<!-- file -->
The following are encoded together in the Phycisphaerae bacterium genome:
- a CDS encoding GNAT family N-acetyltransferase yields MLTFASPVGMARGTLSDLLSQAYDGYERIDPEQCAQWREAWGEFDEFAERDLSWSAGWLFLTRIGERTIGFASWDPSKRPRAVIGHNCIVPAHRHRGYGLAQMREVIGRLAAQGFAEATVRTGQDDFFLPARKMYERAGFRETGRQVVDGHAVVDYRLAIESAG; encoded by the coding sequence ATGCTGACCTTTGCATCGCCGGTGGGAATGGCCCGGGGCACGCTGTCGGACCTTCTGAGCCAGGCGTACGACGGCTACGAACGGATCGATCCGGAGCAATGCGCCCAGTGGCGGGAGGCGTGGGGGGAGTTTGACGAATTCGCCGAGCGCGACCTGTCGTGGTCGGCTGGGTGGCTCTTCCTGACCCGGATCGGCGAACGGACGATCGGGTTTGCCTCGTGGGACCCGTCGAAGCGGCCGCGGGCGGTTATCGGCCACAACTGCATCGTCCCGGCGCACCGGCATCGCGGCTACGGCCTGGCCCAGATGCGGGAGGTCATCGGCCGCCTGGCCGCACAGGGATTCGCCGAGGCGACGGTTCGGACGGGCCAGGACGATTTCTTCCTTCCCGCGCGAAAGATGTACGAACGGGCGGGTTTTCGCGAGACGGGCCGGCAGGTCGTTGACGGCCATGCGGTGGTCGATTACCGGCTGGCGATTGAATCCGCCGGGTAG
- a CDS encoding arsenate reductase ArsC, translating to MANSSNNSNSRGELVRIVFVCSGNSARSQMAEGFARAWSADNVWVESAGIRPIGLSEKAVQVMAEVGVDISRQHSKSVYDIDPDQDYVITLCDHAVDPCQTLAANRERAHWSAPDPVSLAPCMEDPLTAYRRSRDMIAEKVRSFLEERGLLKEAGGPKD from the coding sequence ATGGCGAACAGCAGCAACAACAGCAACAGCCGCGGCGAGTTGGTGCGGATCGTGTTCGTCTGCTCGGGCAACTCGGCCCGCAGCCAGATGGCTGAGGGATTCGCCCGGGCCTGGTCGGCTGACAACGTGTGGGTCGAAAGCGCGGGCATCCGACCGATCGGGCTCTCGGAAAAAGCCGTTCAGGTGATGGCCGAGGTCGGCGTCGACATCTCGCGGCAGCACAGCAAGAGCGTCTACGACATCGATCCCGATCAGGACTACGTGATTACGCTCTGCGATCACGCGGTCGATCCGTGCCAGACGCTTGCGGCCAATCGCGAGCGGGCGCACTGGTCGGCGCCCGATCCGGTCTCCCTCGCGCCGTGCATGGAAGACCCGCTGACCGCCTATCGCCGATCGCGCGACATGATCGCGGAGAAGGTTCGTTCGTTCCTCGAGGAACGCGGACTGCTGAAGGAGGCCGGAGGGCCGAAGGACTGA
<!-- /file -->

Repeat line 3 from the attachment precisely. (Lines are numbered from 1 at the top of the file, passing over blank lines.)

- a CDS encoding arsenate reductase ArsC, translating to MANSSNNSNSRGELVRIVFVCSGNSARSQMAEGFARAWSADNVWVESAGIRPIGLSEKAVQVMAEVGVDISRQHSKSVYDIDPDQDYVITLCDHAVDPCQTLAANRERAHWSAPDPVSLAPCMEDPLTAYRRSRDMIAEKVRSFLEERGLLKEAGGPKD from the coding sequence ATGGCGAACAGCAGCAACAACAGCAACAGCCGCGGCGAGTTGGTGCGGATCGTGTTCGTCTGCTCGGGCAACTCGGCCCGCAGCCAGATGGCTGAGGGATTCGCCCGGGCCTGGTCGGCTGACAACGTGTGGGTCGAAAGCGCGGGCATCCGACCGATCGGGCTCTCGGAAAAAGCCGTTCAGGTGATGGCCGAGGTCGGCGTCGACATCTCGCGGCAGCACAGCAAGAGCGTCTACGACATCGATCCCGATCAGGACTACGTGATTACGCTCTGCGATCACGCGGTCGATCCGTGCCAGACGCTTGCGGCCAATCGCGAGCGGGCGCACTGGTCGGCGCCCGATCCGGTCTCCCTCGCGCCGTGCATGGAAGACCCGCTGACCGCCTATCGCCGATCGCGCGACATGATCGCGGAGAAGGTTCGTTCGTTCCTCGAGGAACGCGGACTGCTGAAGGAGGCCGGAGGGCCGAAGGACTGA